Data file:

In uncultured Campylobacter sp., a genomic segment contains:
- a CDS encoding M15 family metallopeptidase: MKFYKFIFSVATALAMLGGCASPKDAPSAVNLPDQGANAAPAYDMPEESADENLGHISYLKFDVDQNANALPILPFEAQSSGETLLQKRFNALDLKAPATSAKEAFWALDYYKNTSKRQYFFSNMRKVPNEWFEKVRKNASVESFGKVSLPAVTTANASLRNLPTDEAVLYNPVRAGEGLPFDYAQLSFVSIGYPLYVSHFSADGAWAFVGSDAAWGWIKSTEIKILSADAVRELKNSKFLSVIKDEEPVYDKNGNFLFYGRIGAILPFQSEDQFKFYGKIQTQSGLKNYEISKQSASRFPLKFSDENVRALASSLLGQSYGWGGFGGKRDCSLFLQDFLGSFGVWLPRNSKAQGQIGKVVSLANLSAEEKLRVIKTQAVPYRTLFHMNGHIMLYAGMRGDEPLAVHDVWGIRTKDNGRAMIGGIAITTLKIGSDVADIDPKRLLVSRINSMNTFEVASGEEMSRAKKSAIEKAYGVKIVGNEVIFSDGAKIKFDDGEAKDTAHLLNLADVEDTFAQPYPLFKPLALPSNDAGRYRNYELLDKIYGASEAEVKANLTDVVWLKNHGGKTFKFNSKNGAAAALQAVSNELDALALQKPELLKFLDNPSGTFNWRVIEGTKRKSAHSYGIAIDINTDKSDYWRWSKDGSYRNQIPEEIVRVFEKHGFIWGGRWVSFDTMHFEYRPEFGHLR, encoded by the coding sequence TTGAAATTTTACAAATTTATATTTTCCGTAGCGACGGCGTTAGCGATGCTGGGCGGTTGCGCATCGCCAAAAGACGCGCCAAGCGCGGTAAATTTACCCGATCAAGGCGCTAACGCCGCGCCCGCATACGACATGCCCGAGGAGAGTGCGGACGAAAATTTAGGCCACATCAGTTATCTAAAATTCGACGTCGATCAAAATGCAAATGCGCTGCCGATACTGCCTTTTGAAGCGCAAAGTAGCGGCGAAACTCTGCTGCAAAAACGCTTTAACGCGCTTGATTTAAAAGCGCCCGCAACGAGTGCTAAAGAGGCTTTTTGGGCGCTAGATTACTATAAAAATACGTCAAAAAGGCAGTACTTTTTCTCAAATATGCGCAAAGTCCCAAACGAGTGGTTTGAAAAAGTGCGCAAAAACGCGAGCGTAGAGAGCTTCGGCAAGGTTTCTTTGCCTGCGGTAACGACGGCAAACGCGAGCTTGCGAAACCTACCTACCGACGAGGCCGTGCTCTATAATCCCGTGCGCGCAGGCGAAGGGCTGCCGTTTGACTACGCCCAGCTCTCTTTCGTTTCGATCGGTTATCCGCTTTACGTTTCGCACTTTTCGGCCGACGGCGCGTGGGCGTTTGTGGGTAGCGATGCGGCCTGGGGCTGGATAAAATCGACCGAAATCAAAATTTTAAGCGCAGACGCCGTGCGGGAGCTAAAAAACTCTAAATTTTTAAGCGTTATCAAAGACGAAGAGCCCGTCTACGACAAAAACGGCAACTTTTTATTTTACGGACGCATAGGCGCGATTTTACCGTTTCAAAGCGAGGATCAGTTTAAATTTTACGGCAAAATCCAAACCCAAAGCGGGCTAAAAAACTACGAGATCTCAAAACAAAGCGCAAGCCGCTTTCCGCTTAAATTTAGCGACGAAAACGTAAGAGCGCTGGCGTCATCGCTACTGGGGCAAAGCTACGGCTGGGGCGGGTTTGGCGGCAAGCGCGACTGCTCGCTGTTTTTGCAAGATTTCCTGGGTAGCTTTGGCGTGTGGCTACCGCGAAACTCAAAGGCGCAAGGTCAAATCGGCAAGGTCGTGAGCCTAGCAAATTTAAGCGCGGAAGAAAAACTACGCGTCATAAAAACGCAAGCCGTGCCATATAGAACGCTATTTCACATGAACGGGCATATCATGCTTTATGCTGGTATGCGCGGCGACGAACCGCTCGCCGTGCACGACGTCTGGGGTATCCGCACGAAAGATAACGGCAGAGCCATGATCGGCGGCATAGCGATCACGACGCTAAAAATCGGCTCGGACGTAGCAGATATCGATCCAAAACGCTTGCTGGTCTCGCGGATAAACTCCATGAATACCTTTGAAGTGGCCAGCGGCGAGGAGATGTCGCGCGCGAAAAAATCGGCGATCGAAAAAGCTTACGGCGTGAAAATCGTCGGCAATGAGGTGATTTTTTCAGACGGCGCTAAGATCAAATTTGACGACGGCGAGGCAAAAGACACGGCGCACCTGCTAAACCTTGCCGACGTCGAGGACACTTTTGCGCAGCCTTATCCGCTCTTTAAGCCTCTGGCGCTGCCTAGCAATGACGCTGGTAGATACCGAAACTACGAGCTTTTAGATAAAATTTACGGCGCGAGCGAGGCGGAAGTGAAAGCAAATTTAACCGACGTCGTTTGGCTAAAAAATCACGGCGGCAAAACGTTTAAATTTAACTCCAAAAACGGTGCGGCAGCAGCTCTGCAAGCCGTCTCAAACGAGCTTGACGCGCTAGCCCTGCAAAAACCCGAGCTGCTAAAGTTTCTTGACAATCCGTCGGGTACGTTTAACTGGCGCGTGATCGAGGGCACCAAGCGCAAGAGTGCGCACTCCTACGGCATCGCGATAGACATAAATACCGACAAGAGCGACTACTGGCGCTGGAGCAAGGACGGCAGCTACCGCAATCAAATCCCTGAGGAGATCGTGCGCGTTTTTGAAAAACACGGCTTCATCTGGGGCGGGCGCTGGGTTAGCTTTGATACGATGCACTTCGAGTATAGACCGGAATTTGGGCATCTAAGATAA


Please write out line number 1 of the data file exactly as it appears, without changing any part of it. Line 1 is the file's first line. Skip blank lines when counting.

In uncultured Campylobacter sp., a genomic segment contains: